Selected ABLs of Halilbey and Osmancik-97 were evaluated for blast resistance in uniform blast nursery (UBN) during 2014WS and 2015DS. Halilbey and Osmancik-97 showed susceptibility to blast during the 2014WS evaluation. Both cultivars recorded scores of 6 and 5 for Halilbey and Osmancik-97 respectively. The DP and resistant (R) check were resistant with a score of 1. Scores of the seven ABLs of Halilbey consistently showed resistance with a mean of 0.43 score. Likewise, Osmancik-97-derived ABLs also showed resistance to blast under natural field conditions registering mean score of 1.0. Percent disease leaf area (DLA) of the selected lines were also recorded and were observed to be of congruence to the results using standard evaluation system (SES) of scoring. Halilbey-derived ABLs recorded an average DLA of 0.21% and ranges from 0% to 0.5%. The same observation was also recorded in ABLs of Osmancik-97 which showed resistance with DLA of 0.38%. The same experiment was carried out during 2015DS. Results obtained from this experiment produced results that were similar to the 2014WS evaluation (Figure 2a, Figure 2b).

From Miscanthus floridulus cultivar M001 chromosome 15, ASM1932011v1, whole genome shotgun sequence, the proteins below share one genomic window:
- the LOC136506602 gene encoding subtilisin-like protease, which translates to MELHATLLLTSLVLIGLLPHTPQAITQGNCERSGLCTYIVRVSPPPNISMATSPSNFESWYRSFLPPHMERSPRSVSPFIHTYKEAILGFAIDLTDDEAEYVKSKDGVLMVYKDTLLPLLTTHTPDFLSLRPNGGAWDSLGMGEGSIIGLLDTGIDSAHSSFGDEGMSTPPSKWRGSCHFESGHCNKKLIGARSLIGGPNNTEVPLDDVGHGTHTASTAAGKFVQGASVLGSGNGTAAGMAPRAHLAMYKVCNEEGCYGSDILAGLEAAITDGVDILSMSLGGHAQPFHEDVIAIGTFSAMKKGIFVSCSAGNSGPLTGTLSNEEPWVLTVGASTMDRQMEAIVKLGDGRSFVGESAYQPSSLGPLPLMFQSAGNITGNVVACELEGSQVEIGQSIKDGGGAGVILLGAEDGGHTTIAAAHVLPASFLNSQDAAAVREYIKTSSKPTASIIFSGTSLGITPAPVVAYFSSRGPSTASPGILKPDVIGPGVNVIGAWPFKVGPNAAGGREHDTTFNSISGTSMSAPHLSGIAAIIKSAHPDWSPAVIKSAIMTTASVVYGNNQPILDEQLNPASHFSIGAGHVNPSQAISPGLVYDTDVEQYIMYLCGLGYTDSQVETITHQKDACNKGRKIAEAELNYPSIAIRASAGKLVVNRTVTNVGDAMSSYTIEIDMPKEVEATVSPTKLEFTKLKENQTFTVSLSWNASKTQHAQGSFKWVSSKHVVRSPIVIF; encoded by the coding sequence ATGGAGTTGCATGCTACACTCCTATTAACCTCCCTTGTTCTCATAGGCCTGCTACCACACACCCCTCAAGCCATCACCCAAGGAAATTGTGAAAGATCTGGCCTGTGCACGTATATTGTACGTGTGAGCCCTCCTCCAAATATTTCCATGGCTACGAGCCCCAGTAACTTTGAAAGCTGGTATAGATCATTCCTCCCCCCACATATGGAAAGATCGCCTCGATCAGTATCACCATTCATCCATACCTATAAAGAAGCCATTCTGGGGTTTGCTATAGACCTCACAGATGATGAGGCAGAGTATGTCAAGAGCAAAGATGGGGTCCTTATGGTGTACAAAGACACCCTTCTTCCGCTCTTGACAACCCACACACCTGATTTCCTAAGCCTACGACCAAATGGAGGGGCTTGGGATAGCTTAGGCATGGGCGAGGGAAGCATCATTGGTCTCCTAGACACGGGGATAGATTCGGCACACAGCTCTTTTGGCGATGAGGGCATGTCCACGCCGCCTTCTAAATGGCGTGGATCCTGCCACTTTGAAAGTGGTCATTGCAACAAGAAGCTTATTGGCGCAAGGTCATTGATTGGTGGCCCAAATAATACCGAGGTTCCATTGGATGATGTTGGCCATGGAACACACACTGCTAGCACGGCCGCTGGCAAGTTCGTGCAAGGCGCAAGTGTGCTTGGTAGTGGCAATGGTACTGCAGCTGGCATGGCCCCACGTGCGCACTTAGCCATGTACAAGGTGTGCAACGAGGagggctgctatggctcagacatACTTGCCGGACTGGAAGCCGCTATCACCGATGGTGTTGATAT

Figure 2 Screening for blast resistance under field and glasshouse conditions. (a) Disease scores of advance backcross lines (ABLs) and parents using Standard Evaluation System of IRRI and (b) Percent diseased leaf area of ABLs and parents. (c) Blast disease reaction in glasshouse of ABLs and parents using strain M101-1-2-9-1. Legend: 1=Pi40; 2=LTH, 3=CO39, 4=Osmancik-97, 5=Halilbey; 6=IR83260-1-1-1-5-B-3-1-2-B, 7-14=ABLs.